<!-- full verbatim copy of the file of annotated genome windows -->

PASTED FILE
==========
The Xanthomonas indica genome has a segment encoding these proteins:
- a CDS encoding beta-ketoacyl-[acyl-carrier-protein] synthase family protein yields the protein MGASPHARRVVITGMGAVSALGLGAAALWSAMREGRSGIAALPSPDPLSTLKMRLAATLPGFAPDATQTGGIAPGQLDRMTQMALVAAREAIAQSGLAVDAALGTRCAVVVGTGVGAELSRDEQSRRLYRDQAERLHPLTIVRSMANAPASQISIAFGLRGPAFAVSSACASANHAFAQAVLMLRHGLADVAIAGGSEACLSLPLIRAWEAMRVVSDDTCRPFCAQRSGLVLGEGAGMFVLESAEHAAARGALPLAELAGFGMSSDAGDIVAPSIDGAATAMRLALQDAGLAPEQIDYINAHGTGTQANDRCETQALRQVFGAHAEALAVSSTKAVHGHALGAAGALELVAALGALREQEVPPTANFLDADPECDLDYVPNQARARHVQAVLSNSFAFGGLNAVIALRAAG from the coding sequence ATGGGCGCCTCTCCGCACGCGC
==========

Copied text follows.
The Xanthomonas indica genome has a segment encoding these proteins:
- a CDS encoding beta-ketoacyl-[acyl-carrier-protein] synthase family protein yields the protein MGASPHARRVVITGMGAVSALGLGAAALWSAMREGRSGIAALPSPDPLSTLKMRLAATLPGFAPDATQTGGIAPGQLDRMTQMALVAAREAIAQSGLAVDAALGTRCAVVVGTGVGAELSRDEQSRRLYRDQAERLHPLTIVRSMANAPASQISIAFGLRGPAFAVSSACASANHAFAQAVLMLRHGLADVAIAGGSEACLSLPLIRAWEAMRVVSDDTCRPFCAQRSGLVLGEGAGMFVLESAEHAAARGALPLAELAGFGMSSDAGDIVAPSIDGAATAMRLALQDAGLAPEQIDYINAHGTGTQANDRCETQALRQVFGAHAEALAVSSTKAVHGHALGAAGALELVAALGALREQEVPPTANFLDADPECDLDYVPNQARARHVQAVLSNSFAFGGLNAVIALRAAG from the coding sequence ATGGGCGCCTCTCCGCACGCGC